Controlled vocabularies of the Semantic Web define the concepts and relationships (terms) used to describe a field of interest or area of concern.
Definition (Controlled Vocabulary). A controlled vocabulary is the triple V = (NC, NR, NI) of countably infinite sets of IRI symbols denoting atomic concepts (concept names, classes) (NC), atomic roles (role names, properties, or predicates) (NR), and individual names (objects) (NI), respectively, where NC, NR, and NI are pairwise disjoint sets.
Ontologies refer to more complex collection of constructs suitable to describe virtually any statement in a machine-readable form. For example, to declare a person in a machine-readable format, we need a vocabulary that has the formal definition of “Person.” A straightforward choice is the Friend of a Friend (FOAF) vocabulary, which has a Person class that defines typical properties of a person including, but not limited to, name and homepage, or the Person vocabulary of Schema.org. Similarly, a book can be described using the Book vocabulary of Schema.org and general publication terms from the Dublin Core vocabulary, an event with the Event vocabulary of Schema.org, and so on.
To use machine-readable terms from any controlled vocabulary, web designers can choose from a variety of annotation formats, all of which represent the same concepts. For example, to describe the name and website of a person using the Person vocabulary of Schema.org, you can use RDFa, HTML5 Microdata, or JSON-LD in the markup:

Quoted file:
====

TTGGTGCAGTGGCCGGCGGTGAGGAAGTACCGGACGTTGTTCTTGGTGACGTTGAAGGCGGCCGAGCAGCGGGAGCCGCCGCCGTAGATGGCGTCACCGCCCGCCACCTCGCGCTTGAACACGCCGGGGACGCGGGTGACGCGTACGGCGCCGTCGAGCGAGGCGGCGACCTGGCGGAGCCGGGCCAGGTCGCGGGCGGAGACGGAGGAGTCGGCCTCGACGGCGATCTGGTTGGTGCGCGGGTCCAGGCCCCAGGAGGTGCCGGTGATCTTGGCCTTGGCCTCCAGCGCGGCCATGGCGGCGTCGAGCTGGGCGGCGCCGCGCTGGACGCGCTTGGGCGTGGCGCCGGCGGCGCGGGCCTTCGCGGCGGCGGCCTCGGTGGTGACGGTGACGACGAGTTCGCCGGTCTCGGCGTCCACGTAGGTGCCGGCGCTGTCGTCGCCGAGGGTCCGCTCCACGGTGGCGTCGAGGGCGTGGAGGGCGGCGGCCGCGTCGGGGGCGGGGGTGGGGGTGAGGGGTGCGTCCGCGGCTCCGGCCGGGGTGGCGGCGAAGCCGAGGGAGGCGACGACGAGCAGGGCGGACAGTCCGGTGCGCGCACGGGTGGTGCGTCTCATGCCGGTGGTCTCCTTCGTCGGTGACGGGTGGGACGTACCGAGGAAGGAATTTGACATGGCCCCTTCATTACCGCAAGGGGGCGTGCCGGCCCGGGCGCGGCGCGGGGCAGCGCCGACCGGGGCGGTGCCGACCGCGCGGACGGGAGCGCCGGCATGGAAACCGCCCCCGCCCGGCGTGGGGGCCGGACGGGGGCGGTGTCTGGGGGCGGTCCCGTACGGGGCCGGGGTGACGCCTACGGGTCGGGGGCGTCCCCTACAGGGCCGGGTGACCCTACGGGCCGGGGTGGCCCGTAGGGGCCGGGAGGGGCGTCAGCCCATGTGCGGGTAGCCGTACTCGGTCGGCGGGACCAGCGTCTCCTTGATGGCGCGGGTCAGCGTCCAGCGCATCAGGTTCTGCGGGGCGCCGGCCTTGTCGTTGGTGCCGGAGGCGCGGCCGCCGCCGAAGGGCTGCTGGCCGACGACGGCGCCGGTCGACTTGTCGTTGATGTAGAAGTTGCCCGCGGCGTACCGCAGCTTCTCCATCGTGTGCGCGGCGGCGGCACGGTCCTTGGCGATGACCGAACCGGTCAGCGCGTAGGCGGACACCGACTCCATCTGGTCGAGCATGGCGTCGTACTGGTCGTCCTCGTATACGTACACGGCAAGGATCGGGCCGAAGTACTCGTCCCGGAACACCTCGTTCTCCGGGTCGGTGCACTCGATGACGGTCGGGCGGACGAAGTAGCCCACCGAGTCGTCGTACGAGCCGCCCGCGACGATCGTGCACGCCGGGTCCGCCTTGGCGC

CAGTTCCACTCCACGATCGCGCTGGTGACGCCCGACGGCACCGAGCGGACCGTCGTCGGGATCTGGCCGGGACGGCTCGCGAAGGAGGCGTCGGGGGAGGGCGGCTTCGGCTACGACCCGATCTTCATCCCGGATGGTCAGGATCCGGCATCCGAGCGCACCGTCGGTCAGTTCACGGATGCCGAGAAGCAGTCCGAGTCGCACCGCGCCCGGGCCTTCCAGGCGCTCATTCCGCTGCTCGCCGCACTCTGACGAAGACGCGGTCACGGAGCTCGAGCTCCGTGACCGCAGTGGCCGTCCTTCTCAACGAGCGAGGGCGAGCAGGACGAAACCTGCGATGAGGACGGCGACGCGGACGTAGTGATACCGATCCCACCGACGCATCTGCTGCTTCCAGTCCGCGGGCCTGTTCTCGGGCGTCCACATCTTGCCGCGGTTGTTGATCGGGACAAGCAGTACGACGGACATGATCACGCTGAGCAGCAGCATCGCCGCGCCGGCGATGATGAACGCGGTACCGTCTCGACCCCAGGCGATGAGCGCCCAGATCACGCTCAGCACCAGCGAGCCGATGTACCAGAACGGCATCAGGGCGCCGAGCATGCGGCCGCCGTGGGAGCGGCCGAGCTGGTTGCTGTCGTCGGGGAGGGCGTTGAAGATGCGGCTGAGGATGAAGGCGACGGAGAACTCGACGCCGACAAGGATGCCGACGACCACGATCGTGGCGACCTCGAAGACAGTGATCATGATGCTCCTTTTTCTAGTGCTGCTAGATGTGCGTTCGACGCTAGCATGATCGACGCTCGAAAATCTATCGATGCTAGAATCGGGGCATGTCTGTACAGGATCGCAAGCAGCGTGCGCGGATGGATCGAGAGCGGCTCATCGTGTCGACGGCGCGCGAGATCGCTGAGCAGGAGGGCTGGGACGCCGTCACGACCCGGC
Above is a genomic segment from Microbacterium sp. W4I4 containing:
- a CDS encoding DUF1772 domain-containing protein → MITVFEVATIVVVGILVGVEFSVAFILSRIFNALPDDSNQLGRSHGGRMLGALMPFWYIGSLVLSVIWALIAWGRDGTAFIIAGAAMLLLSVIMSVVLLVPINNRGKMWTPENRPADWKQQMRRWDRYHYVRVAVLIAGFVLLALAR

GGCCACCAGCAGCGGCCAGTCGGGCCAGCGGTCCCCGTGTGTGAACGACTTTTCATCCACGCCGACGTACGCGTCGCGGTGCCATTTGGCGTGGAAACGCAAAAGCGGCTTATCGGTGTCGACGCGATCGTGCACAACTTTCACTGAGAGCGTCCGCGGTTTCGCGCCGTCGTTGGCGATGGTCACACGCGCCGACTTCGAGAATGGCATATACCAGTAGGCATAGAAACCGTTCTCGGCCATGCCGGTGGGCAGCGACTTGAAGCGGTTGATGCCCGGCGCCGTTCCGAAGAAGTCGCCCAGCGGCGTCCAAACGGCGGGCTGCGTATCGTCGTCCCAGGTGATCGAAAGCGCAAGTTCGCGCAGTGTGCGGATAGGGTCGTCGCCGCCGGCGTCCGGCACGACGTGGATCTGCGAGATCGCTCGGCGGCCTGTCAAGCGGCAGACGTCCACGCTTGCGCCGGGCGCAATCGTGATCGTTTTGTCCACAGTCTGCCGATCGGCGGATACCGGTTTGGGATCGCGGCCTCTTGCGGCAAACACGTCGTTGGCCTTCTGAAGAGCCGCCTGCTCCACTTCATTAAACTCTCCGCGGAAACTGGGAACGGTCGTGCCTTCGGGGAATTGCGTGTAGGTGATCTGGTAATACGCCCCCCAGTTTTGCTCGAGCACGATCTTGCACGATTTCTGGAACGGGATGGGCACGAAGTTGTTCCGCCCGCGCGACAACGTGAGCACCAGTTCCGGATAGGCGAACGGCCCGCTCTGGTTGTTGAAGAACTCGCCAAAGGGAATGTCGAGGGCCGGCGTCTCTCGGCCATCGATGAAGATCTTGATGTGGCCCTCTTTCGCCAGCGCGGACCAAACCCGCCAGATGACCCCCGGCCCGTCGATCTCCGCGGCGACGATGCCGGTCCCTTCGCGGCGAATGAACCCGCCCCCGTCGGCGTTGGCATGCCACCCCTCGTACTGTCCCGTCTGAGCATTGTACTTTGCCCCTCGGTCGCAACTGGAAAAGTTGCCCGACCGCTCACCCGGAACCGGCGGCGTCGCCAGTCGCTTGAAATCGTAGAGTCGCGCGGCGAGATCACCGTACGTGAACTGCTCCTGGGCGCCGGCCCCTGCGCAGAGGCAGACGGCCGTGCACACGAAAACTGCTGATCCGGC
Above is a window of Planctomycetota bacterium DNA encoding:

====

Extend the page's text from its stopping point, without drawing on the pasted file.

|Markup without Structured Data||
|Markup with HTML5 Microdata||
|Markup with RDFa||
|Markup with JSON-LD||
Beyond the markup annotation, the same information can also be represented using any RDF serialization such as RDF/XML, Turtle, Notation3, TriG, or TriX.
To find controlled vocabularies, you can use the Linked Open Vocabularies vocabulary collection, which covers vocabulary documentations and provides open data access, a vocabulary search engine, and applications.